Examples that Violate FTC Disclosure Regulations
If some habits of social media presenters annoy me, this one amazes me--I have seen people on stage admit to violating FTC disclosure guidelines with either no awareness or no shame. Some speakers share programs that involve the distribution of free merchandise or social sweepstakes, but the tweets and posts they include in their decks are devoid of any required disclosure. In addition, I have heard influencers admit on stage that they hype clients' products without acknowledging the material relationship.
Of course, if the FTC is going to sleep on the job and if consumers show little concern that earned media is not, in fact, earned, there is little risk in these sorts of non-compliant programs. Still, I would hope that speakers at social media conferences might strive for greater ethics in the industry and at least nod to the well-established FTC disclosure guidelines.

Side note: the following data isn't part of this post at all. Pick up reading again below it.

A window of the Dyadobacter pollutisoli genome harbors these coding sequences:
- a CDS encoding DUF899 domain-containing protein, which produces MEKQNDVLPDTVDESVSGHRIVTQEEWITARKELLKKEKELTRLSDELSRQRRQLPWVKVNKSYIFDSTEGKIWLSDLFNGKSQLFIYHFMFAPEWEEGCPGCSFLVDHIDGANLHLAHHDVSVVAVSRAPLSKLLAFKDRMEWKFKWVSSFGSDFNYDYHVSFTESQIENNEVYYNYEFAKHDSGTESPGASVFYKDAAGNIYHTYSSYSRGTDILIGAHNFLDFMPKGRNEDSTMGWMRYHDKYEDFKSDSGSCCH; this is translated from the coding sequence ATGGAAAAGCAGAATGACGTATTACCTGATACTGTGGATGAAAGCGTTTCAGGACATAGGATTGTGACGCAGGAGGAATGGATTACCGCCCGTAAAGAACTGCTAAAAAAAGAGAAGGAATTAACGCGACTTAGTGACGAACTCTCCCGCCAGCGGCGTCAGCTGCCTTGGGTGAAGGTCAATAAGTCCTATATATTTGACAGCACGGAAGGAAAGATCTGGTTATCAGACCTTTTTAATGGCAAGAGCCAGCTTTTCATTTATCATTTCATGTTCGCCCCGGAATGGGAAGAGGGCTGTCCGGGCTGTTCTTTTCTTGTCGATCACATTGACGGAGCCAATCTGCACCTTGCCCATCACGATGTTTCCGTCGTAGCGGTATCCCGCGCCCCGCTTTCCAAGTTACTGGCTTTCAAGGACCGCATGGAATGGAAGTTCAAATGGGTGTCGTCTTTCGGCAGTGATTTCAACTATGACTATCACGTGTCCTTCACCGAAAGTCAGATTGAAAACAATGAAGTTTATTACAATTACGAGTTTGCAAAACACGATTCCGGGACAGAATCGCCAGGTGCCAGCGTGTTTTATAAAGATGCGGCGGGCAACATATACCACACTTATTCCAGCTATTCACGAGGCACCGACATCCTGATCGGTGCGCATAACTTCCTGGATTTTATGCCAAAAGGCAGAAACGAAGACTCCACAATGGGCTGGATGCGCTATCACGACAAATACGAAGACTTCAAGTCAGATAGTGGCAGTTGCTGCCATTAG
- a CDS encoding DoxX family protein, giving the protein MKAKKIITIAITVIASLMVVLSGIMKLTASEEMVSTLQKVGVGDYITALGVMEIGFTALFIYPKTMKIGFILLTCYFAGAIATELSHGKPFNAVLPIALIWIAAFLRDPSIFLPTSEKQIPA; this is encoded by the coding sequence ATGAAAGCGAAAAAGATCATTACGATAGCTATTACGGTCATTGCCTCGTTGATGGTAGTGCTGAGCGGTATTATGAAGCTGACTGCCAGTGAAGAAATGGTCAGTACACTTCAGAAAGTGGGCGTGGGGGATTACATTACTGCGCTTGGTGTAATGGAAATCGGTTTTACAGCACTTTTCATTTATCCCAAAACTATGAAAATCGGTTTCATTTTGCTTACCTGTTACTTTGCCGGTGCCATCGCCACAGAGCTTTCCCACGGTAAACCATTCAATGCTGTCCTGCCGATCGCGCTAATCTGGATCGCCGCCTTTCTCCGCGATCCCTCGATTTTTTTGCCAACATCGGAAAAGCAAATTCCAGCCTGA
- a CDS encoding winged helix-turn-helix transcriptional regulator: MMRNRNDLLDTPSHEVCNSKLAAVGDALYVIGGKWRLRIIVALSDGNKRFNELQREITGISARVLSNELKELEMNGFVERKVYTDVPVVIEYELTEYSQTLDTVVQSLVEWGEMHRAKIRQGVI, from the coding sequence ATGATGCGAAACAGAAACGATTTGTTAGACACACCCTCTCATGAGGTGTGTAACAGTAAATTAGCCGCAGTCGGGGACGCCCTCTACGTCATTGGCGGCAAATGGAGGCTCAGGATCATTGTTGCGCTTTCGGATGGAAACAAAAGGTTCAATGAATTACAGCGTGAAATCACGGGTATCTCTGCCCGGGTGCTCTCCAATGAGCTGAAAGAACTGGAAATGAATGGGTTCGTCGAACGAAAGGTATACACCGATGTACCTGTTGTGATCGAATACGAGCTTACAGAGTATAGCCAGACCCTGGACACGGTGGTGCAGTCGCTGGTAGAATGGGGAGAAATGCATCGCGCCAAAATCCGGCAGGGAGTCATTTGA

So, what say you? Do these presentation habits annoy you? Think I am wrong on any of these? Am I missing something from my list? Please share your thoughts, and perhaps we can help make each other better speakers and presenters.
(6 conference mistakes to avoid / shutterstock)
My background includes more than 20 years of experience in digital and social media, including time covering social media for Forrester, managing a large and diverse team in a digital agency and leading social business at Fortune 500 financial services firms. I am focused on how social media is changing not just the way we market and commnuicate but the way social and digital behaviors impact ...